Managing the health-care dollar Md. on cutting edge: Making Medicaid procedures for elderly poor sensible and less costly.

November 09, 1996

THERE IS NO way Maryland officials can erase the state's chronic budget gap without reforming health-care services for poor people. The Medicaid program is growing at twice the rate of revenue growth for the state. Squeezing excess cost from the system is a budgetary imperative.

But it is also a health-care imperative. Some 210,000 poor mothers and their children need better ongoing preventive care. Another 100,000 Medicaid recipients are elderly, disabled or chronically ill and find themselves in programs that are uncoordinated and often at odds with the needs of the patient.

State officials have embarked on a cutting-edge initiative to overhaul Maryland's approach to Medicaid health-care treatment. And no wonder. This is a $2.2 billion program with costs rising rapidly. Gov. Parris Glendening must find a way to reduce Medicaid expenses if he hopes to free up money for education, public safety and economic development initiatives.

Managed care is one route. Early next year, welfare recipients will have to shift to managed-care programs, such as HMOs, that offer not only considerable savings but the prospect of more regular medical treatment aimed at preventing serious illnesses. Doctors, hospitals and managed-care groups are now lobbying state legislators and Dr. Martin P. Wasserman, the state health secretary, over the details. But Dr. Wasserman will have the final say.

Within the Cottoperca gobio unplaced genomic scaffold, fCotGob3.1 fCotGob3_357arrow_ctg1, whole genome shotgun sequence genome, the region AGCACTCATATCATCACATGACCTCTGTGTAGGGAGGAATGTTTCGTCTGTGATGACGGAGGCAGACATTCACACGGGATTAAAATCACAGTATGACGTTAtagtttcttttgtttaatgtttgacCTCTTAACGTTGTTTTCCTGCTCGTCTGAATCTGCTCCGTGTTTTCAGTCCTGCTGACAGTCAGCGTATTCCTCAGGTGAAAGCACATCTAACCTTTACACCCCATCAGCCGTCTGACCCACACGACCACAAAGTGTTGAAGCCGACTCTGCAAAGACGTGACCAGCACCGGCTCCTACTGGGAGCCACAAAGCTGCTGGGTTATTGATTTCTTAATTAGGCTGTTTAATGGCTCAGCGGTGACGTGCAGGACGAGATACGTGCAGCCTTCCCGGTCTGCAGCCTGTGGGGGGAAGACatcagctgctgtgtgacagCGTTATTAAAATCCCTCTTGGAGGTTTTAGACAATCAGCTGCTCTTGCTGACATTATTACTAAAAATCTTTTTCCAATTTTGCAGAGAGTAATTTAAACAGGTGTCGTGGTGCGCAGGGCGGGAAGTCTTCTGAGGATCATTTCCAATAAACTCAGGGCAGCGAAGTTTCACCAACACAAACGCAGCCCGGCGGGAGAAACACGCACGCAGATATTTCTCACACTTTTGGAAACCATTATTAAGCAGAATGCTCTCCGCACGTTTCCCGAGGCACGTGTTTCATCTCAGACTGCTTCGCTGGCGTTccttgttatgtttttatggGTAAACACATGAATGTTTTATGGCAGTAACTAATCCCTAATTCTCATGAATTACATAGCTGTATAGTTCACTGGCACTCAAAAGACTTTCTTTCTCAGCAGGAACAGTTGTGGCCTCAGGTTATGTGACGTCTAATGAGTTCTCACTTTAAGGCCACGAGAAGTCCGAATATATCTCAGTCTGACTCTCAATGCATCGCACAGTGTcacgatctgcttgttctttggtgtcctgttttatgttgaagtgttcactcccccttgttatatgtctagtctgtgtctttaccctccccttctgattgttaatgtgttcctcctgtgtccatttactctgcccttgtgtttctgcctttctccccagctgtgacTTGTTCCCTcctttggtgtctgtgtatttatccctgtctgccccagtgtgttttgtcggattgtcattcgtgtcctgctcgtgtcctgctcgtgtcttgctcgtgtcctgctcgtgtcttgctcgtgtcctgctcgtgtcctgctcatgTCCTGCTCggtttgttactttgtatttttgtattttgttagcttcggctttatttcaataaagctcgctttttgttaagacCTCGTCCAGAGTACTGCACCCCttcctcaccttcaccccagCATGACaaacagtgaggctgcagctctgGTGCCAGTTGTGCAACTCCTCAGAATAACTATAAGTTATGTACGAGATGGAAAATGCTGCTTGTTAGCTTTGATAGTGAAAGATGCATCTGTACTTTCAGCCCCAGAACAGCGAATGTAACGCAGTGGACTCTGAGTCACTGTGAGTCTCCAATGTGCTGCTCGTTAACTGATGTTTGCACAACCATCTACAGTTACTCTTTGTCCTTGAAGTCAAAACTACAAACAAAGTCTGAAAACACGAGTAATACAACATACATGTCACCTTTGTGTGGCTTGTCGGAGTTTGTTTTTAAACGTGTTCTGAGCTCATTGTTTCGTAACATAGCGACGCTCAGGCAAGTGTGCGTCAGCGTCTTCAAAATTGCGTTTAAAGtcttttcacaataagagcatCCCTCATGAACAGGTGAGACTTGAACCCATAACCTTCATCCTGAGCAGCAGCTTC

A far bigger problem stems from the hodge-podge of Medicaid procedures for the elderly poor and disabled. There is no well-coordinated continuum of service, no policy that assures an individual proper care in the most appropriate setting. Services are often duplicated or fragmented. Sometimes the needed assistance isn't even available. It is a failed system crying out for a better approach.

Not surprisingly, patching together managed-care rules for poor mothers and children is proving difficult. But a few months' delay in setting up this new program is understandable if it means a smoother and more sensible delivery of services.

The tougher decisions by Dr. Wasserman will come late this year on reforming the rest of Medicaid, which deals with the sickest and most vulnerable patients. It could mean a shakeup in how nursing homes, hospitals and other facilities for the elderly and disabled operate. The goal should be a rational, coordinated process that gives older Medicaid recipients the care they need in the most appropriate and affordable setting. We can do better than the present Medicaid setup. We must do better.

Pub Date: 11/09/96

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